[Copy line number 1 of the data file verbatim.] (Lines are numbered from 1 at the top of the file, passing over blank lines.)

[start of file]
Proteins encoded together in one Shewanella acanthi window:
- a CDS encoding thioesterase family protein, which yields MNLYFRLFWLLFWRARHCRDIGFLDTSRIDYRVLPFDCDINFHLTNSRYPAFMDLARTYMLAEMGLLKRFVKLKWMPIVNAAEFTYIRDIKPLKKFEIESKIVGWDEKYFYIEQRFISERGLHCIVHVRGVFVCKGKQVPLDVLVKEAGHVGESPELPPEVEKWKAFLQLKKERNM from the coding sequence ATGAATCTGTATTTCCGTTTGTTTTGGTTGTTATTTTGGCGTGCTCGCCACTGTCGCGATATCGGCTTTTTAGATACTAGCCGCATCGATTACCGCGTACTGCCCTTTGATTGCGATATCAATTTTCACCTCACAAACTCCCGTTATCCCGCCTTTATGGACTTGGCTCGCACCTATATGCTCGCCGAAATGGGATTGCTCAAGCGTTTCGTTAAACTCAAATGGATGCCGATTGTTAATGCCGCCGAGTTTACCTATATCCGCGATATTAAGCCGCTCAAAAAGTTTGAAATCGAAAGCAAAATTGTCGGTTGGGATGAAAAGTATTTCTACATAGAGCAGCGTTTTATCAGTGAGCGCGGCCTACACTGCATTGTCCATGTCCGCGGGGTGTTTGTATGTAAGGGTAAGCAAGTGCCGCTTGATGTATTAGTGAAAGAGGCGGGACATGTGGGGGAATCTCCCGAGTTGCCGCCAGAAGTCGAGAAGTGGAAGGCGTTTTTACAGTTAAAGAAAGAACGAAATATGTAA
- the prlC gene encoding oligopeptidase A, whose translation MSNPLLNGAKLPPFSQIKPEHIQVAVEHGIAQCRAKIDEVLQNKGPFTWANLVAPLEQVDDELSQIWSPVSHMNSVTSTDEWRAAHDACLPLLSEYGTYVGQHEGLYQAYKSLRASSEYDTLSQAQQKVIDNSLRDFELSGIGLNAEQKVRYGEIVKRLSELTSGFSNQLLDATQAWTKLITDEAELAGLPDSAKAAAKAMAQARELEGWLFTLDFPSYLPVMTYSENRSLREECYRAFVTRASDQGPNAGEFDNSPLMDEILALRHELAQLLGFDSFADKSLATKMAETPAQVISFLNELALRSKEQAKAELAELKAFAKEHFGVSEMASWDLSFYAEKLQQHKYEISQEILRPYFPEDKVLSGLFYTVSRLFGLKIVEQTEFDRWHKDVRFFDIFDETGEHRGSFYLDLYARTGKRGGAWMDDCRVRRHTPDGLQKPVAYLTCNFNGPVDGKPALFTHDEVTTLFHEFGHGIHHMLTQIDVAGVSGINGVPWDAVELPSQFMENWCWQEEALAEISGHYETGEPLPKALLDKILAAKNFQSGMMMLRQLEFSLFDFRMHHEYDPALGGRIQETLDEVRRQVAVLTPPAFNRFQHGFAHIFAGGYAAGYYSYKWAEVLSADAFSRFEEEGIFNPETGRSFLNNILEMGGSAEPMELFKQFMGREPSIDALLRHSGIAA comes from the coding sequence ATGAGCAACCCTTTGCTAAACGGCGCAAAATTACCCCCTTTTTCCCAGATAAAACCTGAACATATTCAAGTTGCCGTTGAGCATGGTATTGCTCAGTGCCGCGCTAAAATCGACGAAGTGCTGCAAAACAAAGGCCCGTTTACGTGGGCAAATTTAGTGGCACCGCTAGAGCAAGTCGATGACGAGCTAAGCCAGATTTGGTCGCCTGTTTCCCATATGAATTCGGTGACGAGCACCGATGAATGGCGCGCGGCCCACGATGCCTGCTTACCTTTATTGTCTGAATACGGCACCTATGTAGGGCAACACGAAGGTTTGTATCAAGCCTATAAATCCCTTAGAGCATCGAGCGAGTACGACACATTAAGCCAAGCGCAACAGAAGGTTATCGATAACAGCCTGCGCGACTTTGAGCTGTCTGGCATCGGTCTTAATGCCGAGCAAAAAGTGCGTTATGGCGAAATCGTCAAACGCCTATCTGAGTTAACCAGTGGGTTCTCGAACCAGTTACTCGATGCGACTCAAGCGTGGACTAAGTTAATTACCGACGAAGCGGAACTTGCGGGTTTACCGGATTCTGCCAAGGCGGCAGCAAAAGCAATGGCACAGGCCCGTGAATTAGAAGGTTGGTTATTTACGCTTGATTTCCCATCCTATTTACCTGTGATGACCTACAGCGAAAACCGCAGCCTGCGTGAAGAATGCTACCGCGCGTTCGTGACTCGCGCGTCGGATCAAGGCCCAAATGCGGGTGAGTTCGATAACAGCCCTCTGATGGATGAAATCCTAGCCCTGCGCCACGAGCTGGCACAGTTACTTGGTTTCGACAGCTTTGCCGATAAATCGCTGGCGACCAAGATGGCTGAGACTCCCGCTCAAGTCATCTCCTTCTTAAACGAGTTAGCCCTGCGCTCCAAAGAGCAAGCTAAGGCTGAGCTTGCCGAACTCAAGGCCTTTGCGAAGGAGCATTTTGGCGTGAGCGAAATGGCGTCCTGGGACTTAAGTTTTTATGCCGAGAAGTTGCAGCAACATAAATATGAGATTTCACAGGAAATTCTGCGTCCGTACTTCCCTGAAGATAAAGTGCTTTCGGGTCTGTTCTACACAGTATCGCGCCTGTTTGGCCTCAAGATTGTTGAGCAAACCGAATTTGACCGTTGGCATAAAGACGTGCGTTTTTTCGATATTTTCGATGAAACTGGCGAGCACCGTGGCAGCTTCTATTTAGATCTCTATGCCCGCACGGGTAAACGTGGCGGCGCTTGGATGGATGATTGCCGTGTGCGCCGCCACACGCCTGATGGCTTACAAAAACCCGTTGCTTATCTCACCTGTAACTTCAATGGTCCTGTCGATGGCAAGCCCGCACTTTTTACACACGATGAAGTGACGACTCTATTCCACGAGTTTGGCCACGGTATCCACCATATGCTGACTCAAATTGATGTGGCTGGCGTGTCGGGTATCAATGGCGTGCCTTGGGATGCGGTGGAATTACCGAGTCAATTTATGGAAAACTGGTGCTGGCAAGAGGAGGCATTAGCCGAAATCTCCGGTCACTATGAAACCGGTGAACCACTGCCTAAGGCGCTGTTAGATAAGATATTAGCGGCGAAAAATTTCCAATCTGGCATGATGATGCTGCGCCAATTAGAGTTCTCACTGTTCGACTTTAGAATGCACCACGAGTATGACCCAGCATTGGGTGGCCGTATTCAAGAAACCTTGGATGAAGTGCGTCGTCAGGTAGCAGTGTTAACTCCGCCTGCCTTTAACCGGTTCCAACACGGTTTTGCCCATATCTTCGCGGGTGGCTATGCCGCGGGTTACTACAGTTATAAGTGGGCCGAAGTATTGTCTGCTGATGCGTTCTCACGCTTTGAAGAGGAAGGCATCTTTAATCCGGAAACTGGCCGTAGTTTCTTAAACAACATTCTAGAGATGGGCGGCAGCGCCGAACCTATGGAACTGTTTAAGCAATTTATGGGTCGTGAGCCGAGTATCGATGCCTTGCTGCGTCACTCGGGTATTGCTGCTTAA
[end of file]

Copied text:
Proteins encoded together in one Shewanella acanthi window: